Pan Seared Duck Breast in a Scallion Steamed Buns

Duck Breast Steamed Bun

Duck breast is special delicacy that deserves the respect and admiration of the meat eating world. This respect is critical because when duck breast is cooked improperly the meat is tough, the flavor can be gamey, and the skin is rubber-like. However, following a certain set of rules duck breast can be transformed into an amazing and complex animal protein. The breast becomes tender, the flavor is rich, and when duck skin is rendered in its own fat it becomes heavenly crispy.

Ducks are biologically designed to have different properties and flavors than the other commonly consumed poultry in America. Chicken and turkey largely differ from duck due to the duck's dark red meat. The duck's muscles have an abundance of myoglobin rich red muscle fibers, the dark red muscle tissues allow ducks to fly hundred of miles in a day with few stops (McGee 140). In addition to the delicious red meat, the duck's valuable and delicious fat provides a store of energy for these long flights. The excess of duck fat is what allows cooks to create a perfectly crispy skin when pan-searing.

Researchers at Cornell University have found that the popular breed of Pekin duck was domesticated in ancient China during the Yuan dynasty which lasted from 1271-1368 C.E. However, evidence exists that various cultures have been using ducks as food for at least 4,000 years(Dean). The Chinese and other rice growing Asian countries have been growing and depending on these ducks for centuries. In fact, in rural communities ducks can provide a "major source of income for one or more families." (Dean, Sandhu)

It was a logical step for me to honor this history by pairing a pan seared duck breast with an Asian steamed bun also known as bao. Bao are a Chinese innovation dating back to around 220 C.E. Chinese history tells of a military strategist named Zhuge Liang who created the steamed buns while on a military campaign in the South of China(Ye Jun). The popularity of the buns spread throughout China and now equivalents are found in Vietnamese, Mongolian, and other East Asian cuisines. The steamed doughs can be formed into breads, buns, or dumplings, but one thing remains the same about these buns. They have an extremely light and particularly fulfilling texture.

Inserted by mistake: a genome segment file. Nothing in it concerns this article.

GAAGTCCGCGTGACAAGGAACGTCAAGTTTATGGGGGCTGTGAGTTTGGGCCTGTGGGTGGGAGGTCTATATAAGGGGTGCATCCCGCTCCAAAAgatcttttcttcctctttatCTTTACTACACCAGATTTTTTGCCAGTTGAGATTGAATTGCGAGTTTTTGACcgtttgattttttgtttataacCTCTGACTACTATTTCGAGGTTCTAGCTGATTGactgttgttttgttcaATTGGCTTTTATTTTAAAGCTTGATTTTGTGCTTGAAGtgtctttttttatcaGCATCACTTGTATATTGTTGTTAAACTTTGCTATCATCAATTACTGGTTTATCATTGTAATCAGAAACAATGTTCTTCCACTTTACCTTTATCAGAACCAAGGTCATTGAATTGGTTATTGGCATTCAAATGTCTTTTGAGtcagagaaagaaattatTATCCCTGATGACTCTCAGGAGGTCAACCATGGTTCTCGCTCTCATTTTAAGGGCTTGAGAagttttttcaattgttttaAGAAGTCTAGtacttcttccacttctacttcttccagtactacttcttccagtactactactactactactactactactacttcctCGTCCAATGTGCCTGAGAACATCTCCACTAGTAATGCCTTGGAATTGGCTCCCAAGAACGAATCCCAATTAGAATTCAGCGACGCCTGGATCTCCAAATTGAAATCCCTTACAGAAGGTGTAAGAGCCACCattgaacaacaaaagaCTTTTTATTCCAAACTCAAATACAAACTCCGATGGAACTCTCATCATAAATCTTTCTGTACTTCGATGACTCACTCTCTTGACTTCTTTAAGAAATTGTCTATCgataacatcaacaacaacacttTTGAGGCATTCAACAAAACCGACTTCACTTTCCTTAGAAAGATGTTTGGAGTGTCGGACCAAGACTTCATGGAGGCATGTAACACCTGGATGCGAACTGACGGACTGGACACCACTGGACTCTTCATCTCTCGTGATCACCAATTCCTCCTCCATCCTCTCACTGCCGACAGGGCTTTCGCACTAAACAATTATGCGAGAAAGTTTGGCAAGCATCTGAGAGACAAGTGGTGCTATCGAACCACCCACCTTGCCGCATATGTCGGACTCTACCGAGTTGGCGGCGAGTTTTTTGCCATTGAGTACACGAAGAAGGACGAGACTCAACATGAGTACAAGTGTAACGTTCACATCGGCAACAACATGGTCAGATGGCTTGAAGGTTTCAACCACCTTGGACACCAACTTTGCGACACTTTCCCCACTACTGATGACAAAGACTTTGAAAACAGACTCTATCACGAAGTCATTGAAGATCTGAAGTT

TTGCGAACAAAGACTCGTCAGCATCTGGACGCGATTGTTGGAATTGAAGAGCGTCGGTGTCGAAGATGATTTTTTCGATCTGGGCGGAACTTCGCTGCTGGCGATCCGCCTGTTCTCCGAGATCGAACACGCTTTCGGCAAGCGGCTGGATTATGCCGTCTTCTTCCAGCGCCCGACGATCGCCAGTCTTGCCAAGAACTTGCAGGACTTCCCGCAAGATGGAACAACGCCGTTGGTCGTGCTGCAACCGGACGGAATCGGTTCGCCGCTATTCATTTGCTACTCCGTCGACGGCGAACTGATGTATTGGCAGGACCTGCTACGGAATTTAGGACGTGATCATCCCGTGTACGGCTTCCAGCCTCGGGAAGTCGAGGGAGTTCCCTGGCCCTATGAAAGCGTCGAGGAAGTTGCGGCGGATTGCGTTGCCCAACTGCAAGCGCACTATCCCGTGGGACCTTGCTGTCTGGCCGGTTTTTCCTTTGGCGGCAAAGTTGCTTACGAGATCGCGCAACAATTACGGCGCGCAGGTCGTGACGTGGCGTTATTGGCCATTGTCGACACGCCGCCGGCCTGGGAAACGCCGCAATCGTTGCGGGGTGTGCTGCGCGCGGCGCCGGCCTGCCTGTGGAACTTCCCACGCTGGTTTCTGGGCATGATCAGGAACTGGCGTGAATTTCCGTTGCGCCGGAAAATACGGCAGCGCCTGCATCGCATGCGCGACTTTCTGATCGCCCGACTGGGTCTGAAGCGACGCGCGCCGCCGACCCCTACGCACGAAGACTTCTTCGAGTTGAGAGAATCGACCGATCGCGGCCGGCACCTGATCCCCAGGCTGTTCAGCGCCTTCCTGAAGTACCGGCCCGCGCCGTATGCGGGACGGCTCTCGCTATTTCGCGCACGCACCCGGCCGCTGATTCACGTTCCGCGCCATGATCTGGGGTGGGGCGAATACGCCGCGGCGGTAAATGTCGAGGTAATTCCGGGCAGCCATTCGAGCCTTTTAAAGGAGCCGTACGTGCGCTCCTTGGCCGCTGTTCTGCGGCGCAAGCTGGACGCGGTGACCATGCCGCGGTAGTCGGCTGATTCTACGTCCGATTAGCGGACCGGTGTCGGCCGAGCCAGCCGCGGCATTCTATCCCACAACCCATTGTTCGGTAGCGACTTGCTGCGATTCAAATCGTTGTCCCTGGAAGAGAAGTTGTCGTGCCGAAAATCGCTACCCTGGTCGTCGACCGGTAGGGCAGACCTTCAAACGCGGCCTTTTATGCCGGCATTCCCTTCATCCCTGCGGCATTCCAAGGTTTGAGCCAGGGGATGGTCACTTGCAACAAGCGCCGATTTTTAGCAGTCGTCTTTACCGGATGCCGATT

The buns are given their unique texture by using a combination of biological and physical leavening methods. First the dough is raised by yeast's released gasses as it proofs. Secondly, the steaming helps the dough surface reach 195F/90C quicker than dry cooking methods. The steam forms a film of water that prevents a crust and keeps the gluten network flexible which allows for greater expansion while cooking.(McGee 540)

This dish contains several unique textural and flavor elements, but it would not be complete without a sauce. The dish is finished with a savory, salty, and mildly sweet sauce. Duck stock can be substituted with any stock available. Simply finish the dish with a shredded carrots, scallions, and fresh basil blossoms. Pan Seared Duck Breast Pan Seared Duck Breast in a Scallion Steamed Bun

Steamed Scallion Bun
2 t active dry yeast
2 & 1/8 c bread flour
3 T sugar
1 & 1/2 t kosher salt
1/4 t baking powder
1/4 t baking soda
1/6 c liquefied duck fat
1/4 sliced scallions

1. In a medium bowl stir together 2 t of active yeast and ¾ C of room temperature water approximately 80 F. Let this mixture rest for 1 minute.

2. In the same bowl add 2 C and 2 T of bread flour, 3 T of sugar, 1 and 1/2 t of kosher salt, 1/4th t baking powder, 1/4th t baking soda, 1/4th C of scallions, and 1/6th C of liquefied duck fat.
3. Mix ingredients by hand until a soft and slightly sticky ball of dough forms. This takes roughly 3-5 minutes. Then oil the ball of dough with either duck fat or vegetable oil.
4. Place the dough in a bowl. Cover the bowl with a damp towel and set the bowl aside, somewhere that is warm for 1 hour.
5. After an hour of proofing punch the dough down. Transfer the dough to a cutting board. Cut the dough into 4 separate pieces, and then divide each into 2 more equal pieces. There should be 8 large balls of dough after separating. Roll each of the balls by hand into uniform balls and place on a sheet pan or hotel pan. Cover the pan with cling wrap and let rise for another 30 minutes.